Uniform Mill Levy/Mill Levy Equalization
What You Need to Know
What would these bills do?
- The uniform mill levy bill would require each district to levy a specified number of property tax mills. Each school district would need to do so over a certain amount of time to reach their total program funding. If they needed to raise their mill levy rates in order to reach the specified property tax mills, they would have to go to the voters for approval.
- The mill levy equalization bill would require the department of education to pay eligible school districts a mill levy equalization payment for additional local revenue. To be eligible, the school district would have to have a per pupil assessed property valuation that is less than the statewide average per pupil assessed property valuation.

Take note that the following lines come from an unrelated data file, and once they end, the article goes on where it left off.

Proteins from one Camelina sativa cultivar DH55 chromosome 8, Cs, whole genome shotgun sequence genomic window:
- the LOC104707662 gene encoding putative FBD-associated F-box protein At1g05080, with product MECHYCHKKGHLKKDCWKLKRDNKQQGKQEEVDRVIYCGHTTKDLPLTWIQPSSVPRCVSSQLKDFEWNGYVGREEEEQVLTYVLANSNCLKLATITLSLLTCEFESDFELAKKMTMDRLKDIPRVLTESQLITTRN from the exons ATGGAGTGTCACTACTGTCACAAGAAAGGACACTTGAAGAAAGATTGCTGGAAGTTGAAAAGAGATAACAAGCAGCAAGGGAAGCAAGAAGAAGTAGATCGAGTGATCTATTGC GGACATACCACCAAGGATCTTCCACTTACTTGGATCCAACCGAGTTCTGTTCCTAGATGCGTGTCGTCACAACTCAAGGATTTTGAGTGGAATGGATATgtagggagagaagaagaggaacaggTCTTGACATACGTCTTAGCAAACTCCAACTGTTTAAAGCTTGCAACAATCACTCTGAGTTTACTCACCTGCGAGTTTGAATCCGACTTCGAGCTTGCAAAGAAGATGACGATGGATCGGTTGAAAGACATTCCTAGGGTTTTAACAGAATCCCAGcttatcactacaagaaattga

What does the JBC still want to determine before moving forward with a bill?
- They have to determine the rate at which they want to set the mill cap. In the past, the mill levy cap has been set at 27 mills per district. This means that each district cannot raise their mill rate above 27.
- The JBC has to decide the rate at which they want each district to raise their mills. The current language in the draft bill includes a blank space where they specify the amount of mills that a school district has to raise their rates every two years until they reach the new mill levy cap.
- The JBC would also need to decide where the funding comes from to equalize eligible school districts’ mill levies across the state, as well as decide how they are going to factor in the cost of living.
These two bills are in draft mode, and you can read the most current two drafts here. These two drafts would have to come to versions that are agreed upon by all six JBC members in order to be introduced as JBC bills.